For those of us who have been following every possible safety measure to avoid the invisible danger of COVID19 – washing our hands until our skin starts to crack, avoiding social contact with family and friends, risk assessing and redirecting our route as soon we see someone approaching – the thought that someone would see a danger on the horizon and do nothing to avoid it is hard to fathom.
But today, on Day One of Farm Safety Week let’s remember that this is exactly what farmers and farm workers have been doing for years and this is why, despite improvements in the industry, agriculture continues to have the poorest safety record of any occupation in the UK and Ireland.
Let’s look at the facts – In the UK, Agriculture and related trades account for 1% of the workforce but 20% of all workplace fatalities. This is poor but, in the Republic of Ireland, the industry makes up 5% of the country’s workforce but a frightening 40% of all workplace accidents!
Since we put on our yellow wellies in 2014, we have been challenging and changing attitudes to risk-taking and safety and, as I opened this year’s HSE Fatal Injuries in Agriculture, Forestry & Fishing for Great Britain 2019/2020 report, I was encouraged to read that there are signs that poor attitudes to safety, risk-taking behaviours and the number of farmers and farm workers losing their lives in the workplace may finally be improving. Over the last year, 20 agriculture workers lost their lives on GB farms, a decrease of 37.5% on the previous year’s total of 32 and a nearly 40 year low. To read the full report CLICK HERE
Even with this improvement, farming still has the highest rate of fatal injury of all the main industry sectors, an incredible 18 times higher than the all-industry rate.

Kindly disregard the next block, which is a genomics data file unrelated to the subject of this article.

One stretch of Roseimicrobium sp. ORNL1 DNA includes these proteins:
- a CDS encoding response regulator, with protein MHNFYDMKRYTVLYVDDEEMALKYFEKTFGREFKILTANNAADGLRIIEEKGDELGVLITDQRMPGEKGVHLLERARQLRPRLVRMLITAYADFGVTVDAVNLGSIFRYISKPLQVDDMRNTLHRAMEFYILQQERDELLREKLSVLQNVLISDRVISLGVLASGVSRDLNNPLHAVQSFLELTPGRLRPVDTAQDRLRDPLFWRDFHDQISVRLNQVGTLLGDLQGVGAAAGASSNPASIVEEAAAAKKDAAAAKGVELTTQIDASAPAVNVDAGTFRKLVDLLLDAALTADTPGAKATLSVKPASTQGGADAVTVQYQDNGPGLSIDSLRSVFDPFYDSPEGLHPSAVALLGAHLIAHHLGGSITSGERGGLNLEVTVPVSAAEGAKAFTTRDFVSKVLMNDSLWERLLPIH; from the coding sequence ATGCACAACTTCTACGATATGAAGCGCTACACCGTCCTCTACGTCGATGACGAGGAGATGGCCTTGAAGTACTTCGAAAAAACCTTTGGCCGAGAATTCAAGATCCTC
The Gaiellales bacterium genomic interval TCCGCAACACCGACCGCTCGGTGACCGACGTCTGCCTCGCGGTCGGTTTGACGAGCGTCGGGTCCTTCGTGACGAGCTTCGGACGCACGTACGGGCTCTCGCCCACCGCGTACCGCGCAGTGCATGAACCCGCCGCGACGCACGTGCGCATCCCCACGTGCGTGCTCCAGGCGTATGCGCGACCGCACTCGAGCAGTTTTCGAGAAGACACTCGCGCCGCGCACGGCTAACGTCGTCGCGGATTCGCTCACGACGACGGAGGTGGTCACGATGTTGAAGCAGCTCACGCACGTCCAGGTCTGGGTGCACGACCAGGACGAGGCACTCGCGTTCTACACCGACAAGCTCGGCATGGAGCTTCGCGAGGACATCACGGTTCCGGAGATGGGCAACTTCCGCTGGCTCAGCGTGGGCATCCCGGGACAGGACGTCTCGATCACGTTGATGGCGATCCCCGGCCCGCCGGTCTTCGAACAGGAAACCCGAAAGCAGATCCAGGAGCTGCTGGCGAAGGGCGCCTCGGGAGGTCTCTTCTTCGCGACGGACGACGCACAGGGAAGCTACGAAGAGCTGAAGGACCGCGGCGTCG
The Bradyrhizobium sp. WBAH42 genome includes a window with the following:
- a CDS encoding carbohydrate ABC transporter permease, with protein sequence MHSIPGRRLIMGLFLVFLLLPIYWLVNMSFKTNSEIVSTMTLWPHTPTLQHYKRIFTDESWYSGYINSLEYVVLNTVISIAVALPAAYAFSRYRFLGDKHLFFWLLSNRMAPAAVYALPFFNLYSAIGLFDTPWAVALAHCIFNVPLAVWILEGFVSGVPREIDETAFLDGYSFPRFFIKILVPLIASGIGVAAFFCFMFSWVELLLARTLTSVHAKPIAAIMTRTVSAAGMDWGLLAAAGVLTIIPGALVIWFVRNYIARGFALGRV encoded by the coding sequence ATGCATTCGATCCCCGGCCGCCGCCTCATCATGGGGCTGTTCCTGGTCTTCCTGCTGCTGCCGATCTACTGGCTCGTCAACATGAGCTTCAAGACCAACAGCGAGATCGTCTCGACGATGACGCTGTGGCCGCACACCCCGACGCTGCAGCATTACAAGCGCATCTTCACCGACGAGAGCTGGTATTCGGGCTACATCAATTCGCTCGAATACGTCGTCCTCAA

Now in its eighth year, this week brings together five countries over five days with ONE clear goal – to remind farmers and farm workers to take safety seriously so we can continue to reduce the number of life-changing and life-ending accidents on our farms.
Throughout the week, we will demonstrate how the recent global pandemic has impacted the industry and, with the tragic reality that three children lost their lives on British and Irish farms over the past month alone, the issue of keeping children safe on farms has never been more important.
Please tune in at 11 this morning when we release our new hero film for this year’s Farm Safety Week. The message is clear from this year’s report – whether it is due to better training, better agility or better attitudes, young farmers are less likely to have a fatal incident at work than older farmers. Last year, half the workers killed were 55 years or older. In fact, when comparing older and younger farm worker age groups, the five year fatal injury rate is nearly six times higher for over 65s compared to the 16-24 age group.
Maybe it’s time for us all to grow up and take safety seriously…
That said, following recent news reports of farmers texting and TikToking while behind the wheel, there will be a focus on distracted driving and rural road safety. However, with the encouraging figures in this year’s HSE annual report, there will be a look at some of the exciting innovations in technology helping us all to farm safer.
This has been a particularly challenging 2020 for all of us however, over the past few months, farmers have been recognised as key workers, playing an essential role in producing food for the country. There are no borders when it comes to safety and we will continue to show a united front in calling for the industry to take safety seriously each and every day, not just during Farm Safety Week.
Like any farmer scanning his fields for green shoots, we are doing the same across the industry and we’re optimistic that a change is finally happening.
Farmers are starting to make decisions that are in their broad self-interest and in the interest of staying safe and staying alive. Young farmers are coming into the industry with improved attitudes to working safely. More farmers are being open about looking after their physical and mental wellbeing and using technology, learning business skills and taking innovative steps to make their farm businesses safe, resilient and sustainable.
Farm Safety Week may be one week in the year but here at the Farm Safety Foundation, we work all year round to educate, engage and communicate strong and relatable farm safety messages and deliver this change and we can not do this alone. We are very privileged to have this opportunity to work closely with the farm safety partnerships, health and safety organisations and the farming community to drive safety forward.